UZH-Logo

Maintenance Infos

Why do females find ornaments attractive? The coercion-avoidance hypothesis


Pradhan, G R; van Schaik, C P (2009). Why do females find ornaments attractive? The coercion-avoidance hypothesis. Biological Journal of the Linnean Society, 96(2):372-382.

Abstract

Vertebrates show two major classes of sexually dimorphic traits: weaponry and ornaments. However, Darwin could not explain why their expression varies so much across lineages. We argue that coercion-avoidance can explain both the existence and taxonomic distribution of ornaments. Females maximize their fitness when they can freely choose their mates, but males are expected to use sexually dimorphic weaponry not only to displace other males, but also to overcome female preferences and thus acquire matings by force whenever they can. Females should therefore avoid coercive males and avoid using weaponry as a criterion for male quality wherever possible, and rely on male viability indicators that cannot be used to coerce females (i.e. ornaments). Ornaments predominate in birds and weaponry in mammals because female choice is less costly in birds, due to higher intrinsic female behavioural freedom and lower male monopolization potential. We also predict that specialized coercive organs occur where females have low behavioural freedom but males benefit little from weaponry in male–male contests. A review of the empirical evidence supports the basic predictions of this coercion-avoidance hypothesis. We also present a simple mathematical model that confirms the logic of this hypothesis.

Vertebrates show two major classes of sexually dimorphic traits: weaponry and ornaments. However, Darwin could not explain why their expression varies so much across lineages. We argue that coercion-avoidance can explain both the existence and taxonomic distribution of ornaments. Females maximize their fitness when they can freely choose their mates, but males are expected to use sexually dimorphic weaponry not only to displace other males, but also to overcome female preferences and thus acquire matings by force whenever they can. Females should therefore avoid coercive males and avoid using weaponry as a criterion for male quality wherever possible, and rely on male viability indicators that cannot be used to coerce females (i.e. ornaments). Ornaments predominate in birds and weaponry in mammals because female choice is less costly in birds, due to higher intrinsic female behavioural freedom and lower male monopolization potential. We also predict that specialized coercive organs occur where females have low behavioural freedom but males benefit little from weaponry in male–male contests. A review of the empirical evidence supports the basic predictions of this coercion-avoidance hypothesis. We also present a simple mathematical model that confirms the logic of this hypothesis.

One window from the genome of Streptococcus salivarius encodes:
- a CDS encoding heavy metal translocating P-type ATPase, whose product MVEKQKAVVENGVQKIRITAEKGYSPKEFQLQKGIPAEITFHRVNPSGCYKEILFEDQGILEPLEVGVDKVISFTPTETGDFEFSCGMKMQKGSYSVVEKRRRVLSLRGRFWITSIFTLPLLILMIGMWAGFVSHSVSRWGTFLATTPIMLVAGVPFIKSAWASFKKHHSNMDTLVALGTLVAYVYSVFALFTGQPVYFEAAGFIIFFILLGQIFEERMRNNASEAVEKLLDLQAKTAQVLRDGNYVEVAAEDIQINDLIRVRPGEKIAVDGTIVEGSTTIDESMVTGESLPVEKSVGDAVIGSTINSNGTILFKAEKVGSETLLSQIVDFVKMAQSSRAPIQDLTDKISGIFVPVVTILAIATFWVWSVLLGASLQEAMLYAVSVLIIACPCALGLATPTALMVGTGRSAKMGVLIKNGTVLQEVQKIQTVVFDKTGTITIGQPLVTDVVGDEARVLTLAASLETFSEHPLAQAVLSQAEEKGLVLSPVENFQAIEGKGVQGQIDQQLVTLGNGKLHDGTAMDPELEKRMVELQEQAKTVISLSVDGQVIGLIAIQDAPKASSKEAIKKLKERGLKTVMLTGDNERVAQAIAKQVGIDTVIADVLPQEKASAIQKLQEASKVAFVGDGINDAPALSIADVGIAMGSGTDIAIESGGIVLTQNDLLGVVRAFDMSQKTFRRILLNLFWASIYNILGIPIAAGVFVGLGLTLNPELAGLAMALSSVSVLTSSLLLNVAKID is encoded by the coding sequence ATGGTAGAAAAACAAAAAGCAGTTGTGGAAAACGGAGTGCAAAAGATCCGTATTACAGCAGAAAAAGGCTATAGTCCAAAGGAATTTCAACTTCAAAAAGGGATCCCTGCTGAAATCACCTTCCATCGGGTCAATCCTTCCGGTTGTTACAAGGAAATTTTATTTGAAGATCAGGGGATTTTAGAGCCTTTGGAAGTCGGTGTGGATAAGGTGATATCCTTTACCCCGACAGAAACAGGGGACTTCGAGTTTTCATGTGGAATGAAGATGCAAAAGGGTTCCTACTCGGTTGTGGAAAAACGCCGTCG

Citations

11 citations in Web of Science®
11 citations in Scopus®
Google Scholar™

Altmetrics

Downloads

5 downloads since deposited on 14 Mar 2009
0 downloads since 12 months
Detailed statistics

Additional indexing

Item Type:Journal Article, refereed, original work
Communities & Collections:07 Faculty of Science > Department of Anthropology
Dewey Decimal Classification:300 Social sciences, sociology & anthropology
Language:English
Date:February 2009
Deposited On:14 Mar 2009 16:45
Last Modified:05 Apr 2016 12:53
Publisher:Wiley-Blackwell
ISSN:0024-4066
Publisher DOI:https://doi.org/10.1111/j.1095-8312.2008.01131.x
Permanent URL: https://doi.org/10.5167/uzh-11522

Download

[img]
Filetype: PDF - Registered users only
Size: 1MB
View at publisher

TrendTerms

TrendTerms displays relevant terms of the abstract of this publication and related documents on a map. The terms and their relations were extracted from ZORA using word statistics. Their timelines are taken from ZORA as well. The bubble size of a term is proportional to the number of documents where the term occurs. Red, orange, yellow and green colors are used for terms that occur in the current document; red indicates high interlinkedness of a term with other terms, orange, yellow and green decreasing interlinkedness. Blue is used for terms that have a relation with the terms in this document, but occur in other documents.
You can navigate and zoom the map. Mouse-hovering a term displays its timeline, clicking it yields the associated documents.

Author Collaborations